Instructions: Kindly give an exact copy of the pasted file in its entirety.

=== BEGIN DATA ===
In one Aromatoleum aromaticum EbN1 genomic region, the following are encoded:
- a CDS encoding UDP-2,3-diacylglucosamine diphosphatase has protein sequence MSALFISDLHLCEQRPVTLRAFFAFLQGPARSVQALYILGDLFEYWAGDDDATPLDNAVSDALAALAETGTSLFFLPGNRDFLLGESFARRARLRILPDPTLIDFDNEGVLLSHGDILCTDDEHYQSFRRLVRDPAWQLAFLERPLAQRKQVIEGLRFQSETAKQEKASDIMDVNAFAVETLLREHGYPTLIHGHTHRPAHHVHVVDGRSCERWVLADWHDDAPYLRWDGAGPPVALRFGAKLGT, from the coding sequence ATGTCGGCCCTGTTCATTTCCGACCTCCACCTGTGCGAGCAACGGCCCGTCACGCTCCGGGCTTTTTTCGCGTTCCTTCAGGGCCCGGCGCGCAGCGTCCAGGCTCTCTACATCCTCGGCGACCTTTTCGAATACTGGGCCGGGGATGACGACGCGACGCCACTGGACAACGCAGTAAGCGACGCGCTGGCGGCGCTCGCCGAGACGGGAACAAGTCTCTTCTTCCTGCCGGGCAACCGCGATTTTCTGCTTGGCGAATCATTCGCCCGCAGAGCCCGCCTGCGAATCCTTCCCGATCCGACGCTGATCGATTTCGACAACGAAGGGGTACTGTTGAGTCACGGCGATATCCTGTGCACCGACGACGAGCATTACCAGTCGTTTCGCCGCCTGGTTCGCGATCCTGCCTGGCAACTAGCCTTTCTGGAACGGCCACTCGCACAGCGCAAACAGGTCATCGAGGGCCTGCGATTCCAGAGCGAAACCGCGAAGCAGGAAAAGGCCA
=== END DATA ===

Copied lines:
In one Aromatoleum aromaticum EbN1 genomic region, the following are encoded:
- a CDS encoding UDP-2,3-diacylglucosamine diphosphatase has protein sequence MSALFISDLHLCEQRPVTLRAFFAFLQGPARSVQALYILGDLFEYWAGDDDATPLDNAVSDALAALAETGTSLFFLPGNRDFLLGESFARRARLRILPDPTLIDFDNEGVLLSHGDILCTDDEHYQSFRRLVRDPAWQLAFLERPLAQRKQVIEGLRFQSETAKQEKASDIMDVNAFAVETLLREHGYPTLIHGHTHRPAHHVHVVDGRSCERWVLADWHDDAPYLRWDGAGPPVALRFGAKLGT, from the coding sequence ATGTCGGCCCTGTTCATTTCCGACCTCCACCTGTGCGAGCAACGGCCCGTCACGCTCCGGGCTTTTTTCGCGTTCCTTCAGGGCCCGGCGCGCAGCGTCCAGGCTCTCTACATCCTCGGCGACCTTTTCGAATACTGGGCCGGGGATGACGACGCGACGCCACTGGACAACGCAGTAAGCGACGCGCTGGCGGCGCTCGCCGAGACGGGAACAAGTCTCTTCTTCCTGCCGGGCAACCGCGATTTTCTGCTTGGCGAATCATTCGCCCGCAGAGCCCGCCTGCGAATCCTTCCCGATCCGACGCTGATCGATTTCGACAACGAAGGGGTACTGTTGAGTCACGGCGATATCCTGTGCACCGACGACGAGCATTACCAGTCGTTTCGCCGCCTGGTTCGCGATCCTGCCTGGCAACTAGCCTTTCTGGAACGGCCACTCGCACAGCGCAAACAGGTCATCGAGGGCCTGCGATTCCAGAGCGAAACCGCGAAGCAGGAAAAGGCCA